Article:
Kouros Analysis

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The function of the Anavysos Kouros most likely as grave marker of a young warrior named Kroisos, who died in war before having children. Most Kouroi were used as grave markers, although they were not portraits of those who had died. The artwork most likely stood on top of his grave or the communal family grave. It is also thought to be a depiction of the god, Apollo. The artwork may have been used as a votive figure, giving offerings to the god Apollo. The Anavysos Kouros is made out of marble and still has remnants of paint. Some Kouros figures may have been made out of bronze as both bronze and marble were indigenous materials to ancient Greece. The remnants of paint indicate it would have been brightly polychromed, with natural hues; the…show more content…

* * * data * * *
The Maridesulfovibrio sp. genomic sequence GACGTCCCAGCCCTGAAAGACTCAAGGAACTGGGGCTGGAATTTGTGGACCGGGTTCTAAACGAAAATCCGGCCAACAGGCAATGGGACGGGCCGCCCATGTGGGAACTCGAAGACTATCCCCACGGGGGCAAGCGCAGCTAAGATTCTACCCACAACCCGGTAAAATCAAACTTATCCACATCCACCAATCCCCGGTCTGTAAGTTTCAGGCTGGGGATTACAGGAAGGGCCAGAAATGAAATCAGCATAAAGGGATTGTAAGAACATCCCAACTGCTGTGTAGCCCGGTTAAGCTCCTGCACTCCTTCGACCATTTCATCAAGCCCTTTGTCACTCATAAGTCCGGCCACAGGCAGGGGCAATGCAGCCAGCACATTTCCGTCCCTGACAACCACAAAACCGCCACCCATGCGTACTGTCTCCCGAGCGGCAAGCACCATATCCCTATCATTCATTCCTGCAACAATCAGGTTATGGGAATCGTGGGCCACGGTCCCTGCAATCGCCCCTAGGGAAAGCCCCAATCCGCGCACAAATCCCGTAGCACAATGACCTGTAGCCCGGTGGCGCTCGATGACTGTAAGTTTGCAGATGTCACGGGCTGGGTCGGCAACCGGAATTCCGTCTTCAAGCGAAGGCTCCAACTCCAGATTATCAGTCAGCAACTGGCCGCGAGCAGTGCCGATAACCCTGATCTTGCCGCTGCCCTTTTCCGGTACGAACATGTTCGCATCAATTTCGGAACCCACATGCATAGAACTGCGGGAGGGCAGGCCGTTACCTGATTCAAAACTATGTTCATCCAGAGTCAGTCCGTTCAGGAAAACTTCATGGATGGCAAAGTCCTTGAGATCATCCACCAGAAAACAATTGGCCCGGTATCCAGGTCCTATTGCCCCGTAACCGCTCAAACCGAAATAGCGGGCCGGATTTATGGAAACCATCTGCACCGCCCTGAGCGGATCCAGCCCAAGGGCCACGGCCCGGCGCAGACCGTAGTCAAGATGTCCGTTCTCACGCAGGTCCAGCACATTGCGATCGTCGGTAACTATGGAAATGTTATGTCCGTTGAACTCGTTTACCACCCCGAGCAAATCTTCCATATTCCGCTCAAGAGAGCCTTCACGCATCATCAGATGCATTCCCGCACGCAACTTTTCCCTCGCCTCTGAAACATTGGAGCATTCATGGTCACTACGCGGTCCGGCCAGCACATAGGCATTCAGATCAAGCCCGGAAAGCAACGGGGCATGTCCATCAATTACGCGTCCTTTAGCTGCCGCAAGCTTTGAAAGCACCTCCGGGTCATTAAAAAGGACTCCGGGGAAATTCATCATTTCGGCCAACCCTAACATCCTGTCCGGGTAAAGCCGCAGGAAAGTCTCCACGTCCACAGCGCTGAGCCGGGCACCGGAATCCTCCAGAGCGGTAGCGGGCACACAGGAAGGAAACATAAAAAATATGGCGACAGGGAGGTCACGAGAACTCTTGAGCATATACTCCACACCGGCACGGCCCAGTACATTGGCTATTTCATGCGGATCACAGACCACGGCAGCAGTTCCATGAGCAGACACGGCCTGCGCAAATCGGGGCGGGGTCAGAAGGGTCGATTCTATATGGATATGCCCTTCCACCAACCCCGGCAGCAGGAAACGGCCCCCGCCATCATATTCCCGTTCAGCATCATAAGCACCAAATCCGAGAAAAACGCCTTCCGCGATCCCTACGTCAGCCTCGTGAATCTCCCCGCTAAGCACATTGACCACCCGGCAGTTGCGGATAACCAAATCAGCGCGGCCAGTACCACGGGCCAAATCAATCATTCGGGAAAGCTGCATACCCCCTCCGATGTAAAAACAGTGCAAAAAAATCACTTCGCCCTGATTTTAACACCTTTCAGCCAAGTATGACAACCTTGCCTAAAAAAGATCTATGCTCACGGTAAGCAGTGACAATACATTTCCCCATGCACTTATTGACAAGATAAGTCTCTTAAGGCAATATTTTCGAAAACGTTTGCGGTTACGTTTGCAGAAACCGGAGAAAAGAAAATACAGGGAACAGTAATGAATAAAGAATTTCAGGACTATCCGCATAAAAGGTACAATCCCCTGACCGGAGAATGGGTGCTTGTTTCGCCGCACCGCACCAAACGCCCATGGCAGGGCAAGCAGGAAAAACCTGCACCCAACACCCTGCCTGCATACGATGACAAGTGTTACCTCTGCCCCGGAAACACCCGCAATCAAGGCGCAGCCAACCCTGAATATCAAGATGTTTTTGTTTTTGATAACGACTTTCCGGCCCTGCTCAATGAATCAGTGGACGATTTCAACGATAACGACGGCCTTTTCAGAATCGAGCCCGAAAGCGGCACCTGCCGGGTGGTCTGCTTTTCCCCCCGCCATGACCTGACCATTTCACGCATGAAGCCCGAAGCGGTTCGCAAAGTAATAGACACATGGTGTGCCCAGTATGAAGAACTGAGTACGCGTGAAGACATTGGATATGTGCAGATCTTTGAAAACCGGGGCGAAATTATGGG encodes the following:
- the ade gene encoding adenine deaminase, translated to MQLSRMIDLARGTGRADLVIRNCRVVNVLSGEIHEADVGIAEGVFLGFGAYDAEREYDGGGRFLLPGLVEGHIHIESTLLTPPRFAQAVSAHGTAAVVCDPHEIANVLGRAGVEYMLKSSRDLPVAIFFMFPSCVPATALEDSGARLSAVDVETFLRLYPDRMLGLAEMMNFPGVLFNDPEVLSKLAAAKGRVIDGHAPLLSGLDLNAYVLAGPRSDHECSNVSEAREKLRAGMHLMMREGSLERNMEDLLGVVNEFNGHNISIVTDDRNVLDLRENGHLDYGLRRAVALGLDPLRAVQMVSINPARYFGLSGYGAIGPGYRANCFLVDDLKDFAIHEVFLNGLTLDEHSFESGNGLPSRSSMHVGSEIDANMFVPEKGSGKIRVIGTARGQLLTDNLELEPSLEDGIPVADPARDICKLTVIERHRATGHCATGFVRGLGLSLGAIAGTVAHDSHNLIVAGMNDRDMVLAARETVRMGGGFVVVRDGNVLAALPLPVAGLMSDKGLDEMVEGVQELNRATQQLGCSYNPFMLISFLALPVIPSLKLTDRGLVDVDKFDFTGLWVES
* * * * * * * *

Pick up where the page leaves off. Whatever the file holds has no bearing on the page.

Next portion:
Adding flesh and muscle contour around the body give a sense of realism. The early Kouros may have been influenced during trade with the Egyptians, with the exposure to canon of proportion and monumental sculptures. The toes are all the same length, arms are down and attached. Later Kouros have more muscle and are more naturalistic with articulated toes. The artwork is quite rounded and reveal it is in a transitional form. Through the transition of the Archaic period the figures begin to look less stiff and formal. The frontal pose of the Kouros reveal the rigid stance of articulated feet with one leg moved forward. There is also a sense of symmetry throughout the entire anatomy of the artwork using simple geometric forms. Unlike in Egyptian art nudity does not indicate lower status, but an aesthetic concept of an idealized form. Greek’s militaristic society is a reason the figures are nude. The bare muscular bodies illustrate the warrior culture and the might of the Greek army. Sadly the Kouroi, like most nude figures, were destroyed during the early Christian period in Greece. This results in the artwork become rare artifacts, leading to forged artworks being sold as

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